HAWKE v. SMITH
The Ohio General Assembly ratified the Eighteenth Amendment in January 1919, and was one of the thirty-six states that did so. The Ohio Constitution, in a 1918 amendment, provided that amendments to the United States Constitution would be subject to a statewide referendum after ratification by the General Assembly. Consistent with this requirement, the Ohio Secretary of State, Harvey Smith, began to print and issue ballots for the referendum. George Hawke challenged the validity of amendment to the Ohio Constitution and sought to have Smith stop the issuing of ballots. He alleged that the Ohio amendment conflicted with Article Five of the United States Constitution, which specified that amendments would be ratified by state legislatures. The Court of Common Pleas of Franklin County ruled against him. This decision was upheld by the Court of Appeals of Franklin County and the Supreme Court of Ohio.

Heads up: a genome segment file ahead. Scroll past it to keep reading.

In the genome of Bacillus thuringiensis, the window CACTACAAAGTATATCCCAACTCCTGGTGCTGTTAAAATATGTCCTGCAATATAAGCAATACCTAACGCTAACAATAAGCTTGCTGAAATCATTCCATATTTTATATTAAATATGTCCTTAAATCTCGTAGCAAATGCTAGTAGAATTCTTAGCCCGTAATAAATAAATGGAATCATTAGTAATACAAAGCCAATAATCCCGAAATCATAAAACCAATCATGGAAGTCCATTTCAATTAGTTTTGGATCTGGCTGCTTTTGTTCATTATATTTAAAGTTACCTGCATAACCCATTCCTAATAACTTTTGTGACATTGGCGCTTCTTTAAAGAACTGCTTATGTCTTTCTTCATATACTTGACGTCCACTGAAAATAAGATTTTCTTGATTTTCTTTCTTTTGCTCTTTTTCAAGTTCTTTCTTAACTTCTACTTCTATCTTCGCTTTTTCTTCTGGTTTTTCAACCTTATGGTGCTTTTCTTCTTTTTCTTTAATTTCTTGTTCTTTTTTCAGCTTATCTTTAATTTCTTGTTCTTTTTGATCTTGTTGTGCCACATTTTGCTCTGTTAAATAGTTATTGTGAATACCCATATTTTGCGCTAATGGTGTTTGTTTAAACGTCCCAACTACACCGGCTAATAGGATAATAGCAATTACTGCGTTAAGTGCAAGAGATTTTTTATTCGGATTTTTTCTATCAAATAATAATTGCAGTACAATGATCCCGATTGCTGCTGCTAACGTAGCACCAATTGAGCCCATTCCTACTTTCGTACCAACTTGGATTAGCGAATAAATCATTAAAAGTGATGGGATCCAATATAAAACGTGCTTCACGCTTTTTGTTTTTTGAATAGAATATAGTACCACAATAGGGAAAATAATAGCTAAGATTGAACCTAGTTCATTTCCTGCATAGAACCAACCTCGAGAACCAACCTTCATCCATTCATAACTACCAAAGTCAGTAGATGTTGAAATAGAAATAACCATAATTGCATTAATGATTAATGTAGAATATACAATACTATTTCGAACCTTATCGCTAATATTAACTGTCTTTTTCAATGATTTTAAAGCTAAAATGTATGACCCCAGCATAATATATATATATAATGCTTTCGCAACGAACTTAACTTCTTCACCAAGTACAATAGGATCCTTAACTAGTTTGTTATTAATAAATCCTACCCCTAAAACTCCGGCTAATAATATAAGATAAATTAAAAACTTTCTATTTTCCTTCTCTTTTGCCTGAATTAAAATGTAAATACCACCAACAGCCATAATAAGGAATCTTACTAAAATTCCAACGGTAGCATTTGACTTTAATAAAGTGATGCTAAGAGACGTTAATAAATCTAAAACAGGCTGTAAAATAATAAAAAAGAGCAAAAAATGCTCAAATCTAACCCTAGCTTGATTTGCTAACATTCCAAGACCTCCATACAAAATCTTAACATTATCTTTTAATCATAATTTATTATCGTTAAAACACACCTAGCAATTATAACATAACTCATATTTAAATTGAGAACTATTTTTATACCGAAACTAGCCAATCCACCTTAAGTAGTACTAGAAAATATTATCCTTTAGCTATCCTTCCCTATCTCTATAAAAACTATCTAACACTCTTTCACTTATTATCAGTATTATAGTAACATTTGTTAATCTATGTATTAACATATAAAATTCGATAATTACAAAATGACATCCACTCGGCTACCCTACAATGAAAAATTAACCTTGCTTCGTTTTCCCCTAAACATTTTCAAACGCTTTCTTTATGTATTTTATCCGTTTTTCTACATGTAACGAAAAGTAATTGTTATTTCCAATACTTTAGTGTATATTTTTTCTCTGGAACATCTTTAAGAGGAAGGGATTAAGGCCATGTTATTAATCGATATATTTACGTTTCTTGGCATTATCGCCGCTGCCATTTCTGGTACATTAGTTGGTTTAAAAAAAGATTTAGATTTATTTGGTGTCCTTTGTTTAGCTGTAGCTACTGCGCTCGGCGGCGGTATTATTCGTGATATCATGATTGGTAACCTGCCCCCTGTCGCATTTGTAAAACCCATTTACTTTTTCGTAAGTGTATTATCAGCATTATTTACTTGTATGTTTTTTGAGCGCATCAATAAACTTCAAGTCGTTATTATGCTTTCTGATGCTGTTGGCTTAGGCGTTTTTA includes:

Did Ohio's 1918 amendment providing that amendments to the United States Constitution should be subject to a referendum conflict with Article Five of the United States Constitution?
Yes. In a unanimous decision, the Court reversed the Supreme Court of Ohio and ruled that Ohio's referendum provision conflicted with Article Five. In an opinion written by Justice William R. Day, the Court held that Article Five's ratification requirement was "limited to two methods, by action of the legislatures of three-fourths of the States, or conventions in a like number of States." The term "legislatures" in Article Five referred to a "representative body which made the laws of the people," which is precisely what the Ohio General Assembly was set to be in the Ohio Constitution. Though the Ohio Constitution did grant some legislative power to the people through referendums, the "ratification by a State of a constitution amendment is not an act of legislation within the proper sense," but instead an "expression of the assent of the State to a proposed amendment." Article Five specified that this assent could only be provided by a legislature or a convention, not a referendum. Therefore, Ohio's referendum requirement was unconstitutional.